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Response to Tom Rinaldo (Reply #9)

Tue Sep 4, 2018, 09:08 AM

11. In the 2016 primaries, Hillary Clinton held the position that Medicare for All was not politically

 

Feasible. Since then, the Democrats have lost the White House and Senate. Hillary was right then and is right now. For a person that has never won a general election to claim that Hillary Clinton is a “fringe Democrat” says volumes about AOC IMO.

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Response to Trust Buster (Reply #11)

Tue Sep 4, 2018, 10:27 AM

14. First off, you seriously distorted what was said

Neither AOC nor anyone else has said that Democrats who don't support Medicare for All are "fringe Democrats. The assertion was rather that those who reject it are now holding a “fringe stance." That is fringe stance singular, no doubt many good Democrats hold a view or two that others might consider to be at the fringe of the current Democratic mainstream, that doesn't make them fringe Democrats. That would define how my views on health care were labeled in 2008. Sometimes views change rapidly. Gay marriage is an example of that.

Second, no Democrats did not lose the Senate in 2016. Republicans already controlled it.

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Response to Trust Buster (Reply #5)

Tue Sep 4, 2018, 08:30 AM

10. Who the hell is AOC?

 

A woman of color. A progressive. A Democratic Socialist. Someone who beat the #3 Democrat. Someone who is on the right side of the issue.

If you think AOC is the "fringe" when 83% of Democrats support single single payer, you may want to re-examine what exactly "the fringe" actually means. Being in the 17% who don't support single payer literally makes you "the fringe".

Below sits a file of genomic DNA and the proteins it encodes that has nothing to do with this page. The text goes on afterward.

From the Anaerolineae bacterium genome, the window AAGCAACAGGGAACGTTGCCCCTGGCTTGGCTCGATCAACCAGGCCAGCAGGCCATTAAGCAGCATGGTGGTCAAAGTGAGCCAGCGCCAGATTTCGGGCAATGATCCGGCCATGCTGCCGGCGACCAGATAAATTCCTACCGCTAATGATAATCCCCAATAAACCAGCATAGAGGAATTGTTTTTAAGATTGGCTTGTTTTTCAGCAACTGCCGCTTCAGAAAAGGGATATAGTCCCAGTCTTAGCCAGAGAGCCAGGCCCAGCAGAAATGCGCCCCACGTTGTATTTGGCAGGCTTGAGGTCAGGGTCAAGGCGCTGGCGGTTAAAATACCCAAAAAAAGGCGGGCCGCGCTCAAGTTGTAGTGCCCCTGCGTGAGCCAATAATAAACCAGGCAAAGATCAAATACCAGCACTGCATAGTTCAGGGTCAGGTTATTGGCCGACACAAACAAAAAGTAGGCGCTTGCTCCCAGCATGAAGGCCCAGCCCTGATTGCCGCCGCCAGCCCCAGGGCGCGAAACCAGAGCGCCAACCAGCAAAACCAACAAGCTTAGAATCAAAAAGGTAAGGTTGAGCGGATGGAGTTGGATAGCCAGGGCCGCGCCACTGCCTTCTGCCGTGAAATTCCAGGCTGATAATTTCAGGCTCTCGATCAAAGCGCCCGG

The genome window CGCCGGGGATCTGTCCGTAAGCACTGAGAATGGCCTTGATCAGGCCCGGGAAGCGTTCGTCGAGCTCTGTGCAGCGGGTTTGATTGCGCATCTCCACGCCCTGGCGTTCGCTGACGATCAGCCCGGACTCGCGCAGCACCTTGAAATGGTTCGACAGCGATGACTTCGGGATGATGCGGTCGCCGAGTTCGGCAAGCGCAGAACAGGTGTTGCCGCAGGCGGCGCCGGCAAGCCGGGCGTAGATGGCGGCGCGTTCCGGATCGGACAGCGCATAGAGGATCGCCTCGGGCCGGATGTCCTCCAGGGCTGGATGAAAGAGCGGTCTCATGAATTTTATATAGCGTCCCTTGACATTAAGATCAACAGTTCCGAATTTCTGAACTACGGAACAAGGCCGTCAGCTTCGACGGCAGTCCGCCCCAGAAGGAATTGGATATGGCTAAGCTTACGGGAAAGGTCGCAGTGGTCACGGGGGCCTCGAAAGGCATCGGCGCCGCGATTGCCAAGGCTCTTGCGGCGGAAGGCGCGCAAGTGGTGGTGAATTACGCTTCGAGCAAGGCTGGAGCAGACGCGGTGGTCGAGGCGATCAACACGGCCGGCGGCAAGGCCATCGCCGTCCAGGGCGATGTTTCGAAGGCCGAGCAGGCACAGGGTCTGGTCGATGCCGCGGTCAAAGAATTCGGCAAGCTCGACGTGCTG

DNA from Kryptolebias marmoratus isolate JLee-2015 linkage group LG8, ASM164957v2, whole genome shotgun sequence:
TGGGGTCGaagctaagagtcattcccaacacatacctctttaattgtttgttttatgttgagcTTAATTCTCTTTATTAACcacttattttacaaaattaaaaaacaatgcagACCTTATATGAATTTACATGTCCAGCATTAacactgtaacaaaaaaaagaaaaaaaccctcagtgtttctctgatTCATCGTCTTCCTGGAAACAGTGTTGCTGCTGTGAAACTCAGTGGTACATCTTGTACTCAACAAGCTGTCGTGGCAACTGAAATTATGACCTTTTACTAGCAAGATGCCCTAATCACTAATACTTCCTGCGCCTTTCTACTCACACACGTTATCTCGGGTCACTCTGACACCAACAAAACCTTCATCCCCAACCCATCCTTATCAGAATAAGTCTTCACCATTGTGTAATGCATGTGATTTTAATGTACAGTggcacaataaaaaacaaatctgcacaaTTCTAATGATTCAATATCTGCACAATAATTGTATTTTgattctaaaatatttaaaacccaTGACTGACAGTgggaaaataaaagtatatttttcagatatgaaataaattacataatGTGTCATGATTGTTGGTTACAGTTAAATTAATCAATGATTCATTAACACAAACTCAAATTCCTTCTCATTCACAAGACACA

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Response to SkyDancer (Original post)

Tue Sep 4, 2018, 07:47 AM

6. It lowers costs for employers

so if you think about it like that, it is the real pro-business plan

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Response to IronLionZion (Reply #6)

Tue Sep 4, 2018, 08:02 AM

7. Employers should never have been involved in health insurance in the first place

During World War II, the federal government was wary of post-war inflation. The administration saw the terrible devastation hyperinflation wreaked on post-World War I Germany and they were determined to hold it at bay through wage and price controls which they instituted during the war. In reaction to the wage controls, many labor groups planned to go on strike en masse. In order to avert the strike, in a concession to the labor groups, the War Labor Board exempted employer-paid health benefits from wage controls and income tax.

This historical accident created a tax advantage that drove enormous demand for employer-provided health insurance plans over the previously more common individual health insurance. Employers received a 100% tax deduction while the benefits employees received were exempt from federal, state, and city taxation.

https://www.peoplekeep.com/blog/part-1-the-history-of-u.s.-employer-provided-health-insurance-post-world-war-ii

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Response to SkyDancer (Original post)

Tue Sep 4, 2018, 09:29 AM

12. And to think, not long ago, on this very website, you were called a radical, a dreamer

if you supported single payer. Someone who didn't know how politics worked, lacked pragmatism, were doing things that would hurt the party.

Glad to see times have changed.

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Response to SkyDancer (Original post)

Tue Sep 4, 2018, 09:32 AM

13. Where is the poll?

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Response to SkyDancer (Original post)

Tue Sep 4, 2018, 10:32 AM

15. They want good healthcare. They want THEIR name on it.

They used to support the ACA by significant majority, but now they're afraid those trashing it from both the right and the far left will succeed. So, they're interested in healthcare under a new label.

And the name "Medicare for All" appeals as much to them as to anyone else in its promising, if very misleading, simplicity.

We advance. Sigh for the dysfunctional strife and stupidity that demand destruction, dissent, and delay before we can is all.